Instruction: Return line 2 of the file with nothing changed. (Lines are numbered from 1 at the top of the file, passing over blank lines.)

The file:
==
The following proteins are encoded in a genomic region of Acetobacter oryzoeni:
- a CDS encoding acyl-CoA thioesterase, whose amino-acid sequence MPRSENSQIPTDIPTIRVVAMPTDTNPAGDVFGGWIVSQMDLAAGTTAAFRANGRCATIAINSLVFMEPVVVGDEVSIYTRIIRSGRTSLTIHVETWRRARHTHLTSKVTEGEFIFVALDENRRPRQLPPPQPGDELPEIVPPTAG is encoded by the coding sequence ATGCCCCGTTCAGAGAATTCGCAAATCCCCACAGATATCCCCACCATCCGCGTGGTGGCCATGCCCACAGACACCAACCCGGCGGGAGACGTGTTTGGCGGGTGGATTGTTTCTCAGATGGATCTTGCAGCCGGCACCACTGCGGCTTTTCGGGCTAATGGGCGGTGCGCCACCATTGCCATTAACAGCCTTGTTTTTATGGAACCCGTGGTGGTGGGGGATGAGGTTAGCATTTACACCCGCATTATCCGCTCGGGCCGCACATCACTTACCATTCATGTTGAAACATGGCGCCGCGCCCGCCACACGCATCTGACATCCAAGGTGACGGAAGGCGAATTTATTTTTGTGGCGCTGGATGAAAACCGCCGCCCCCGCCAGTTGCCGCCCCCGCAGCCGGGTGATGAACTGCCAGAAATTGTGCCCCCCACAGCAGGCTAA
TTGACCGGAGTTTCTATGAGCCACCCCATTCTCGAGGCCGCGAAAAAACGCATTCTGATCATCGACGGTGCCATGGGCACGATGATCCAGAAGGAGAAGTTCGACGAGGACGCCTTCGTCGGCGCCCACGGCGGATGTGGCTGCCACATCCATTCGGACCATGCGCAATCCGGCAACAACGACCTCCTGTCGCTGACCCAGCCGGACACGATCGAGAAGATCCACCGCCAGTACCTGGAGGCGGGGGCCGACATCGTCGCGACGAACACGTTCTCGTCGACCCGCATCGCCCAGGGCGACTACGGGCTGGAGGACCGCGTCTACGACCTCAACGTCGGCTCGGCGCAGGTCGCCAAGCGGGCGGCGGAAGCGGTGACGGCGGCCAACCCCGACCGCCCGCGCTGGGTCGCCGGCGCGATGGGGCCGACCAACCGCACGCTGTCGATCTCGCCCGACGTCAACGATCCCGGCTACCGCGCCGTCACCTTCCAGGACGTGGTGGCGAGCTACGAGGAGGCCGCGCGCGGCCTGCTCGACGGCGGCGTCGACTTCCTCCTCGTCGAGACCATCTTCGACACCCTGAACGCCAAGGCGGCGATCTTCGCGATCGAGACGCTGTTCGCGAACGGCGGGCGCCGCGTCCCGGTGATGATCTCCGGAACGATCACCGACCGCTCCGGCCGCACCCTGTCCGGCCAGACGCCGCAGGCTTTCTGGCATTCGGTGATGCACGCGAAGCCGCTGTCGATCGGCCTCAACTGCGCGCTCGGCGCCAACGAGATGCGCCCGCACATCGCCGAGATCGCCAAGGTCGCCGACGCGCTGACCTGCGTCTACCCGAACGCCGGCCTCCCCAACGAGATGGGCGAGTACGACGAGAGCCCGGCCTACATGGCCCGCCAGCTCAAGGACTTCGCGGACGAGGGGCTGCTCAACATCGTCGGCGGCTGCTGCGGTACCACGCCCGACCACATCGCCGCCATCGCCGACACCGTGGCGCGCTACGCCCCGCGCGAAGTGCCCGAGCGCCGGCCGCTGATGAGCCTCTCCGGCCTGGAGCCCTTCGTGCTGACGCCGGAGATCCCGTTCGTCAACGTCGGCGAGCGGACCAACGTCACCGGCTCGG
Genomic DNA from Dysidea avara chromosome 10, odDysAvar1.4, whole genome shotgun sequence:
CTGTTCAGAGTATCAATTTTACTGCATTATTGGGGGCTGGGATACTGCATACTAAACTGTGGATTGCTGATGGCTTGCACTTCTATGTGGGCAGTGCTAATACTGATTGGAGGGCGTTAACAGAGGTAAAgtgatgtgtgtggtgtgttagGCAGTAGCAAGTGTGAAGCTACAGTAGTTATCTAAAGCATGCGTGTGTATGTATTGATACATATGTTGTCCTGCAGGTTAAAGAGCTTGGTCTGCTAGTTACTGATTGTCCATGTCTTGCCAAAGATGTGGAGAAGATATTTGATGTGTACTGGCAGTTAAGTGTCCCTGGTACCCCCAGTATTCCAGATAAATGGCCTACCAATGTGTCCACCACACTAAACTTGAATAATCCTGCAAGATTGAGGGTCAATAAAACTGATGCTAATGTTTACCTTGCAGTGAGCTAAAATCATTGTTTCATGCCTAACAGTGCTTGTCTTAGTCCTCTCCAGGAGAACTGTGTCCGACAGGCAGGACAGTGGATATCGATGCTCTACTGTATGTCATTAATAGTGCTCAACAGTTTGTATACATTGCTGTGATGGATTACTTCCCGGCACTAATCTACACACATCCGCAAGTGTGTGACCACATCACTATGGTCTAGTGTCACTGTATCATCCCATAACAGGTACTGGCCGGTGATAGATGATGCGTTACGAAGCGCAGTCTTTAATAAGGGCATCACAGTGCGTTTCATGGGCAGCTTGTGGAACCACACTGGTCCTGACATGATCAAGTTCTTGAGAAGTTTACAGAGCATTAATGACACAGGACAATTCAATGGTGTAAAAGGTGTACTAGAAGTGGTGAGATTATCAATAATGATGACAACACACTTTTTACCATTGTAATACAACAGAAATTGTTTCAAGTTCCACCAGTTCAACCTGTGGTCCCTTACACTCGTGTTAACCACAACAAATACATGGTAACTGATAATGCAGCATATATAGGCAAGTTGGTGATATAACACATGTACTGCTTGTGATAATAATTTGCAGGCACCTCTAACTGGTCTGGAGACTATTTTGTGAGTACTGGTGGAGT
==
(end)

- a CDS encoding acyl-CoA thioesterase, whose amino-acid sequence MPRSENSQIPTDIPTIRVVAMPTDTNPAGDVFGGWIVSQMDLAAGTTAAFRANGRCATIAINSLVFMEPVVVGDEVSIYTRIIRSGRTSLTIHVETWRRARHTHLTSKVTEGEFIFVALDENRRPRQLPPPQPGDELPEIVPPTAG is encoded by the coding sequence ATGCCCCGTTCAGAGAATTCGCAAATCCCCACAGATATCCCCACCATCCGCGTGGTGGCCATGCCCACAGACACCAACCCGGCGGGAGACGTGTTTGGCGGGTGGATTGTTTCTCAGATGGATCTTGCAGCCGGCACCACTGCGGCTTTTCGGGCTAATGGGCGGTGCGCCACCATTGCCATTAACAGCCTTGTTTTTATGGAACCCGTGGTGGTGGGGGATGAGGTTAGCATTTACACCCGCATTATCCGCTCGGGCCGCACATCACTTACCATTCATGTTGAAACATGGCGCCGCGCCCGCCACACGCATCTGACATCCAAGGTGACGGAAGGCGAATTTATTTTTGTGGCGCTGGATGAAAACCGCCGCCCCCGCCAGTTGCCGCCCCCGCAGCCGGGTGATGAACTGCCAGAAATTGTGCCCCCCACAGCAGGCTAA